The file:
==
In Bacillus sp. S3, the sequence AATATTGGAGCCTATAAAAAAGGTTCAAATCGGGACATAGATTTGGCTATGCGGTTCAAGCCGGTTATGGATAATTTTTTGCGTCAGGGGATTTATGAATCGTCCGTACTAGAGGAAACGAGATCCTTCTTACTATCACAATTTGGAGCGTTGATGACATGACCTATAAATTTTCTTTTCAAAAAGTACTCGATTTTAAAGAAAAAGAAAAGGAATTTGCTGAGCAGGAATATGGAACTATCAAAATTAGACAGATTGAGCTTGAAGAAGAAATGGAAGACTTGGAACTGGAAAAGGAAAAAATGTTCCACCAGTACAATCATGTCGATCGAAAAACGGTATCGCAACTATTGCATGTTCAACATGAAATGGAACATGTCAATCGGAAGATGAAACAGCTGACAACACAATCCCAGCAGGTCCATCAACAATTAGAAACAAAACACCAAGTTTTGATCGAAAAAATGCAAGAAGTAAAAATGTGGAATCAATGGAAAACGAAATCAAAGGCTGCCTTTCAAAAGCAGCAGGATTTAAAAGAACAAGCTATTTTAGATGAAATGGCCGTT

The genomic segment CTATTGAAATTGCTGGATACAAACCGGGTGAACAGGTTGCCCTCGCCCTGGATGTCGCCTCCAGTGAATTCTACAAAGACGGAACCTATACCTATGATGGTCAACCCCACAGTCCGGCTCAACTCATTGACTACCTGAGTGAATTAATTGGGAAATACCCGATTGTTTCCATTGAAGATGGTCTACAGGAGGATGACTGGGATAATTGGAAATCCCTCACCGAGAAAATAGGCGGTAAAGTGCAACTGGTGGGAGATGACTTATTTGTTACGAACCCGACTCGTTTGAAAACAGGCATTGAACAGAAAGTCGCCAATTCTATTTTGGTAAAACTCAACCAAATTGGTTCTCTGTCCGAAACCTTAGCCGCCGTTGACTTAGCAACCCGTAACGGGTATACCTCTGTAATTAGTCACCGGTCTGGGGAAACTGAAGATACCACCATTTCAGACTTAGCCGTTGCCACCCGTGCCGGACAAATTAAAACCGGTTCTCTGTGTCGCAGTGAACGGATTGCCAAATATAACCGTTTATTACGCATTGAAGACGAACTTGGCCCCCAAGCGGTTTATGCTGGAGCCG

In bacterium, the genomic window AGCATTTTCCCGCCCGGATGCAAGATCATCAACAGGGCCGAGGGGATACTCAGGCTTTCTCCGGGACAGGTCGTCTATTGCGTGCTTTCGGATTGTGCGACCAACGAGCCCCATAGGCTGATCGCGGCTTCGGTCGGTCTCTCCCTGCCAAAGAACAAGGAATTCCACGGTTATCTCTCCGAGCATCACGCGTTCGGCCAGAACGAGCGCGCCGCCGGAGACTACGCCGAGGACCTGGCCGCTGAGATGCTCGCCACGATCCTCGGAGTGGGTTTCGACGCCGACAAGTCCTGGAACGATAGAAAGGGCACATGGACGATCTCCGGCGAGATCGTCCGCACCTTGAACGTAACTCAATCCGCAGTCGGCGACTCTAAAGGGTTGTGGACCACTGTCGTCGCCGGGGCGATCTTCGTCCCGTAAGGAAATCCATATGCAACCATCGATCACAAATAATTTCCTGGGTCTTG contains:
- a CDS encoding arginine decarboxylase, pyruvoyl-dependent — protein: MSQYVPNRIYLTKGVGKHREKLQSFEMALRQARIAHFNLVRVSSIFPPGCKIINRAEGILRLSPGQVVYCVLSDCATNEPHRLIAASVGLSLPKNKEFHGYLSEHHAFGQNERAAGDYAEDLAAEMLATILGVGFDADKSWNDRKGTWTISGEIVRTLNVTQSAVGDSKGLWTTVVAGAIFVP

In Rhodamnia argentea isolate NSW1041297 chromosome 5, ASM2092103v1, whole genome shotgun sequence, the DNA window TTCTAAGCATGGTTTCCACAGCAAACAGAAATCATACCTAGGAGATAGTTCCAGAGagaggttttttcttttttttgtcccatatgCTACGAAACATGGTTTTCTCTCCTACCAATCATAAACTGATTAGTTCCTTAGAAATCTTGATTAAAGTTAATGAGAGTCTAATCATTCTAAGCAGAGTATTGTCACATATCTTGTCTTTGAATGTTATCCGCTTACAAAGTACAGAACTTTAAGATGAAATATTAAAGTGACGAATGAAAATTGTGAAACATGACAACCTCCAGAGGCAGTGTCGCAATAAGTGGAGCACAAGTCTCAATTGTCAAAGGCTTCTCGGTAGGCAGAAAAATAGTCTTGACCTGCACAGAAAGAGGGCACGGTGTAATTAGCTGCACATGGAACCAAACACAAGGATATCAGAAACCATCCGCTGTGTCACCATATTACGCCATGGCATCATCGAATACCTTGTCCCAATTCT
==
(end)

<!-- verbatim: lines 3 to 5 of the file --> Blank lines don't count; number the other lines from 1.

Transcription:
In bacterium, the genomic window AGCATTTTCCCGCCCGGATGCAAGATCATCAACAGGGCCGAGGGGATACTCAGGCTTTCTCCGGGACAGGTCGTCTATTGCGTGCTTTCGGATTGTGCGACCAACGAGCCCCATAGGCTGATCGCGGCTTCGGTCGGTCTCTCCCTGCCAAAGAACAAGGAATTCCACGGTTATCTCTCCGAGCATCACGCGTTCGGCCAGAACGAGCGCGCCGCCGGAGACTACGCCGAGGACCTGGCCGCTGAGATGCTCGCCACGATCCTCGGAGTGGGTTTCGACGCCGACAAGTCCTGGAACGATAGAAAGGGCACATGGACGATCTCCGGCGAGATCGTCCGCACCTTGAACGTAACTCAATCCGCAGTCGGCGACTCTAAAGGGTTGTGGACCACTGTCGTCGCCGGGGCGATCTTCGTCCCGTAAGGAAATCCATATGCAACCATCGATCACAAATAATTTCCTGGGTCTTG contains:
- a CDS encoding arginine decarboxylase, pyruvoyl-dependent — protein: MSQYVPNRIYLTKGVGKHREKLQSFEMALRQARIAHFNLVRVSSIFPPGCKIINRAEGILRLSPGQVVYCVLSDCATNEPHRLIAASVGLSLPKNKEFHGYLSEHHAFGQNERAAGDYAEDLAAEMLATILGVGFDADKSWNDRKGTWTISGEIVRTLNVTQSAVGDSKGLWTTVVAGAIFVP

In Rhodamnia argentea isolate NSW1041297 chromosome 5, ASM2092103v1, whole genome shotgun sequence, the DNA window TTCTAAGCATGGTTTCCACAGCAAACAGAAATCATACCTAGGAGATAGTTCCAGAGagaggttttttcttttttttgtcccatatgCTACGAAACATGGTTTTCTCTCCTACCAATCATAAACTGATTAGTTCCTTAGAAATCTTGATTAAAGTTAATGAGAGTCTAATCATTCTAAGCAGAGTATTGTCACATATCTTGTCTTTGAATGTTATCCGCTTACAAAGTACAGAACTTTAAGATGAAATATTAAAGTGACGAATGAAAATTGTGAAACATGACAACCTCCAGAGGCAGTGTCGCAATAAGTGGAGCACAAGTCTCAATTGTCAAAGGCTTCTCGGTAGGCAGAAAAATAGTCTTGACCTGCACAGAAAGAGGGCACGGTGTAATTAGCTGCACATGGAACCAAACACAAGGATATCAGAAACCATCCGCTGTGTCACCATATTACGCCATGGCATCATCGAATACCTTGTCCCAATTCT